By:
June 14, 2024

Though it has only been 18 months since the launch of ChatGPT shot artificial intelligence tools into the public consciousness, the technology is already popping up in people’s daily lives. Apple, Meta, Google and other tech companies are all rushing to incorporate AI into their products.

The proliferation of AI is in turn driving a shift in how news and information are being consumed, and journalists need to be ready for it, said Nikita Roy, an International Center for Journalists Knight fellow. In a discussion at Poynter’s Summit on AI, 51ԹϹand Journalism this week, Roy shared examples of how AI tools are serving up information in personalized, interactive environments instead of a static, one-size-fits-all format.

“It’s a new evolution of the information ecosystem,” Roy told Poynter. “We saw that when things went from print to online, and then you had social media come. Now with (generative) AI, it’s just the next step of the information ecosystem.”

Some newsrooms have attempted to harness AI for their journalism and business to varying degrees of success. Roy said the AI newsroom projects she sees generally fall into one of four categories:

  • Content creation, which includes tools that generate headlines or social media posts
  • Workflow optimization, which includes transcription and proofreading tools
  • Analytics and monitoring, which includes paywall optimization and tools that can predict customer churn
  • Audience-facing tools, which includes interactive chatbots and article summarizers

The use of generative AI in particular has drawn a lot of attention — much of it negative. Sports Illustrated, Gizmodo, Gannett and McClatchy are just some of the news organizations that have faced criticism over the past year for publishing AI-generated content riddled with errors and clunky prose.

But AI has many newsroom uses beyond generating articles. Joe Amditis, the assistant director for products and events at the Center for Cooperative Media at Montclair State University, said journalists would benefit more by first understanding how AI can process information and automate tasks instead of jumping straight to generative tools.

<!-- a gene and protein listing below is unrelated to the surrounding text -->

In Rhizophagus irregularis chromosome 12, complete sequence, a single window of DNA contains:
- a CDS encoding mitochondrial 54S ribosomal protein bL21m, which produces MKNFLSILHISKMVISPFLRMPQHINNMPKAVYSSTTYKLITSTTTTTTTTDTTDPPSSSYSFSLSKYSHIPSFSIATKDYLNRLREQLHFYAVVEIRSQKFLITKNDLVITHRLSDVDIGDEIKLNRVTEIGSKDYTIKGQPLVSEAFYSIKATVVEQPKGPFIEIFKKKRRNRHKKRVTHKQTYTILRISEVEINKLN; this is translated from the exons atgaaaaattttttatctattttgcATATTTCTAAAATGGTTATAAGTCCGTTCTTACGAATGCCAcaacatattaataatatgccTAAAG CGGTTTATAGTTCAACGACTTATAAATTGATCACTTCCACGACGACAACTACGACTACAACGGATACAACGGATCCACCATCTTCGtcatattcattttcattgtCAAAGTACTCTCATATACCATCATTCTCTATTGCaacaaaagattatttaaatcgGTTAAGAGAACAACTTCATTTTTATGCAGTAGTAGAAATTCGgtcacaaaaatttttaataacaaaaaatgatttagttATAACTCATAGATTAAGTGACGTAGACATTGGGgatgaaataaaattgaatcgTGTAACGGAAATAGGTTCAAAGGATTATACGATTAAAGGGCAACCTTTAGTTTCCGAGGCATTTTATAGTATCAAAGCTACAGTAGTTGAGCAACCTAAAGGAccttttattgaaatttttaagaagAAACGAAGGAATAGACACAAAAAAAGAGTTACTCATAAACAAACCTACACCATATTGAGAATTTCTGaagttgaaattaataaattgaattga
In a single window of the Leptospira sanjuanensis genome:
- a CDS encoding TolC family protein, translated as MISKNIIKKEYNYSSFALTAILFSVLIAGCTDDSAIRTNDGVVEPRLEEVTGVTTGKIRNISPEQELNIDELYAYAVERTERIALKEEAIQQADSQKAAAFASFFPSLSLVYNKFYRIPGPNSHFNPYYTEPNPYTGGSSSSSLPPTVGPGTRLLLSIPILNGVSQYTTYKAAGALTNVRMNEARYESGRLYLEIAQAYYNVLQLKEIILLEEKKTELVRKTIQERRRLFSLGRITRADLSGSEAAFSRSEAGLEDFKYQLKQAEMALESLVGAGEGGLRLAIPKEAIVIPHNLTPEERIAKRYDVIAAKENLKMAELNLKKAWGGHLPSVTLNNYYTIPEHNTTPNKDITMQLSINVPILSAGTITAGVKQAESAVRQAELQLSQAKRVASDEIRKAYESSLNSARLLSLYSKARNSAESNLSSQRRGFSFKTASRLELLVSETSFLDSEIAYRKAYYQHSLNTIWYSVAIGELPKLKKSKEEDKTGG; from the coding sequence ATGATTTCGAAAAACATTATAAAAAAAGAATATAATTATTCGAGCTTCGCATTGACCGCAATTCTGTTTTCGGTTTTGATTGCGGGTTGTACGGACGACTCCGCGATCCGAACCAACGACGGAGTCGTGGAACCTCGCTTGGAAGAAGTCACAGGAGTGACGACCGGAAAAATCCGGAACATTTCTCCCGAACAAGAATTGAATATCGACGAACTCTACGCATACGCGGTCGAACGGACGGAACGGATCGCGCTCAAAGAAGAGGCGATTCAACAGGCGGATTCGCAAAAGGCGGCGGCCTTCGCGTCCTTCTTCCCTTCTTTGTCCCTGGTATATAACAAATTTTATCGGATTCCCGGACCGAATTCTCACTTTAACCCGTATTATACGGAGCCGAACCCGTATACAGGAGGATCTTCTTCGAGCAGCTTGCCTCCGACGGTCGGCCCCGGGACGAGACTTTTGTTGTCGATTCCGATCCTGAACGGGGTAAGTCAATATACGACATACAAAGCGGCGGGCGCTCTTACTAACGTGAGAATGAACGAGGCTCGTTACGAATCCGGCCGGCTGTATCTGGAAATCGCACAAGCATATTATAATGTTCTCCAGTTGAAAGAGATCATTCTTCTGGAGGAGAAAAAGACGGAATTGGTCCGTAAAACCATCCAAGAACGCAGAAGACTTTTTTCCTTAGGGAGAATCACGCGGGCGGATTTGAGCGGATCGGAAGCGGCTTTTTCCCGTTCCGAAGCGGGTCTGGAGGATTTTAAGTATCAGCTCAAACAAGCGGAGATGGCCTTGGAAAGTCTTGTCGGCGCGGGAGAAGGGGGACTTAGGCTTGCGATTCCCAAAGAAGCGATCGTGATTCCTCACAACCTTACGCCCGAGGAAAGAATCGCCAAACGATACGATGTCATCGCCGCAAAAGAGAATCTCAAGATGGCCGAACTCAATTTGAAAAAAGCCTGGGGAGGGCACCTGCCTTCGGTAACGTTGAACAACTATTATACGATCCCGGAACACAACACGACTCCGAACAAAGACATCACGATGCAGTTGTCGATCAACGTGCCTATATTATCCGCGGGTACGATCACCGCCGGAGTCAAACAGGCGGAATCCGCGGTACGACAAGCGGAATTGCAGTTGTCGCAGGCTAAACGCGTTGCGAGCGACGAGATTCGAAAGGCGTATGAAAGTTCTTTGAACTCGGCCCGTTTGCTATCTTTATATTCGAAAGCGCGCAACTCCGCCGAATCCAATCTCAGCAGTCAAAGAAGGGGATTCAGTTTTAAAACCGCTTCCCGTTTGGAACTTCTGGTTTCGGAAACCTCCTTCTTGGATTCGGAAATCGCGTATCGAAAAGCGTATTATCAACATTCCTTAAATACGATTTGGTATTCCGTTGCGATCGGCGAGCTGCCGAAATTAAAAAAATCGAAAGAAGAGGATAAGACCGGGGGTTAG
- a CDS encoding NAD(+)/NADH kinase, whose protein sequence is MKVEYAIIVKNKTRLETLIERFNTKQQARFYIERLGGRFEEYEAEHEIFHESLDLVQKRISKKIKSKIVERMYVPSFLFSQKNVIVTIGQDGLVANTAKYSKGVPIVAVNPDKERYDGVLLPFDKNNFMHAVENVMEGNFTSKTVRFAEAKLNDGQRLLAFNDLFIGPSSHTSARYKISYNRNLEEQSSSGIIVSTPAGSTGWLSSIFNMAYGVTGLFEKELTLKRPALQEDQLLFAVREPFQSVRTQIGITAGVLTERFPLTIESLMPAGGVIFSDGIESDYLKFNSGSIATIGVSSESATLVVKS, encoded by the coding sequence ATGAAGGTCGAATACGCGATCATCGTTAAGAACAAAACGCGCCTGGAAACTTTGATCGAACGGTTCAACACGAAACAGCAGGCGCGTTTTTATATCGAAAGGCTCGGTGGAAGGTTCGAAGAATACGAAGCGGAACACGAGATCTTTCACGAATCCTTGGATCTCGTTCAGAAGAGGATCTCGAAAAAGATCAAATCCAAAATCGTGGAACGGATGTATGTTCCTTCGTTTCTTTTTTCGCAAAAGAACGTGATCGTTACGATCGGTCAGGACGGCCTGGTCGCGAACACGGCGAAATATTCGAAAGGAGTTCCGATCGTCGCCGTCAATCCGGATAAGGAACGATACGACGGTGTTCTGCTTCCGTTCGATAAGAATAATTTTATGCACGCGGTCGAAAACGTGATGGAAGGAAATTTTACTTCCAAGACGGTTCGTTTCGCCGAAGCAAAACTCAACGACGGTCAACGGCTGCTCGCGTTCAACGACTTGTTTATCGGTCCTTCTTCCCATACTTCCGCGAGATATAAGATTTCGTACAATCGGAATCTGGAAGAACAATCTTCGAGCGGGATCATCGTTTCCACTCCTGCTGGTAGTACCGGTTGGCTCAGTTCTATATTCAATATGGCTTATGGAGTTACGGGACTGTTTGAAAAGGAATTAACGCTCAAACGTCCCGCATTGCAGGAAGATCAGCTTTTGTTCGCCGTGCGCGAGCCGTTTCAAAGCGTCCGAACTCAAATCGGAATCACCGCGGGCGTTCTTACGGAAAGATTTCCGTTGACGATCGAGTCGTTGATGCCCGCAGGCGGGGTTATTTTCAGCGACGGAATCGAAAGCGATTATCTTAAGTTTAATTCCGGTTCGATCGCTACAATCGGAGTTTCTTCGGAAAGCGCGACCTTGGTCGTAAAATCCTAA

“I’ve always been a big proponent of using these tools in, honestly, the way that they were originally intended,” Amditis said. “Originally, their big value was the ability to recognize and classify or group similar texts and concepts.

Amditis said he finds much more value in using the tools in a behind-the-scenes, assistive capacity than a public-facing one like writing news articles: “It feels like people are looking for reasons to be lazy about the most important parts of our job, which is interviewing and engaging with communities and relaying their stories and experiences to a wider audience.”

Journalists owe it to both themselves and their audiences to familiarize themselves with AI tools, Roy said. Not only can AI help journalists with their own work, but understanding AI is key to keeping tech companies accountable.

“There’s so much policy decisions, so much legislation that has not been fixed,” Roy said. “This is a very malleable space that we are in with AI, and this is where we need journalists to be the people who deeply understand the technology because it’s only then that you can apply it.”

Amditis advised newsrooms that are just beginning to work with AI tools to start with “silly, nonsensical, low-stakes” experiments, which will allow them to understand what they’re capable of. Questions newsrooms should ask themselves when planning AI projects include: Is this useful? Is this secure? Is it possible to do this on a locally hosted model instead of a third-party tool? Will this fit into existing workflows or existing platforms?

Some media organizations have been vocal about their desire to leverage AI to serve audiences. BuzzFeed CEO Jonah Peretti, for example, in several earnings calls that the company sees AI products as a key part of its future.

The conversation and fanfare around AI concerns Amditis. He sees many people in the media industry talk about AI as if it will save them, ignoring issues like the extreme resource requirements it takes to operate AI tools at scale or the lack of a clear path to profitability for many AI projects. The technology behind AI is “incredible,” Amditis said, but he worries that the hype is going to overtake the actual utility of the tools, setting people up for a rude awakening.

“There’s this sense that you’re going to miss the train or miss the boat by not redoing your entire newsroom around this, and it just screams pivot-to-video,” Amditis said. “The trick, the gimmick to making good journalism that people will not only trust but pay for is to do it well.”

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Angela Fu is a reporter for Poynter. She can be reached at afu@poynter.org or on Twitter @angelanfu.
Angela Fu

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